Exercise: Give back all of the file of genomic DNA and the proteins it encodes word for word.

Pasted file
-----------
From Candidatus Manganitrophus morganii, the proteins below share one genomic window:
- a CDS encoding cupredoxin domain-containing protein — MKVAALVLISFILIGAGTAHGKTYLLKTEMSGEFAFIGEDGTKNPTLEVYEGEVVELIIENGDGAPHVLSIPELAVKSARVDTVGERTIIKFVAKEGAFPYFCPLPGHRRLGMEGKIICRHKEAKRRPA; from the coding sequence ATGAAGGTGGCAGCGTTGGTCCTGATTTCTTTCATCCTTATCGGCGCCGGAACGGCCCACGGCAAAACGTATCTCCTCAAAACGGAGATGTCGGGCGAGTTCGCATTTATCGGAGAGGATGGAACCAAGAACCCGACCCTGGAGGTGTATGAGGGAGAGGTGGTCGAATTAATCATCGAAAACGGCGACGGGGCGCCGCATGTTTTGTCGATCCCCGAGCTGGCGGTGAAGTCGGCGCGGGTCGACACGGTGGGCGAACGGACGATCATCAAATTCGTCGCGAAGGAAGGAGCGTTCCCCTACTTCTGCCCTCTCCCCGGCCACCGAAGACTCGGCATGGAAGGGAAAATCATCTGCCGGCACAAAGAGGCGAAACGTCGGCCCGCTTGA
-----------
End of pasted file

From Candidatus Manganitrophus morganii, the proteins below share one genomic window:
- a CDS encoding cupredoxin domain-containing protein — MKVAALVLISFILIGAGTAHGKTYLLKTEMSGEFAFIGEDGTKNPTLEVYEGEVVELIIENGDGAPHVLSIPELAVKSARVDTVGERTIIKFVAKEGAFPYFCPLPGHRRLGMEGKIICRHKEAKRRPA; from the coding sequence ATGAAGGTGGCAGCGTTGGTCCTGATTTCTTTCATCCTTATCGGCGCCGGAACGGCCCACGGCAAAACGTATCTCCTCAAAACGGAGATGTCGGGCGAGTTCGCATTTATCGGAGAGGATGGAACCAAGAACCCGACCCTGGAGGTGTATGAGGGAGAGGTGGTCGAATTAATCATCGAAAACGGCGACGGGGCGCCGCATGTTTTGTCGATCCCCGAGCTGGCGGTGAAGTCGGCGCGGGTCGACACGGTGGGCGAACGGACGATCATCAAATTCGTCGCGAAGGAAGGAGCGTTCCCCTACTTCTGCCCTCTCCCCGGCCACCGAAGACTCGGCATGGAAGGGAAAATCATCTGCCGGCACAAAGAGGCGAAACGTCGGCCCGCTTGA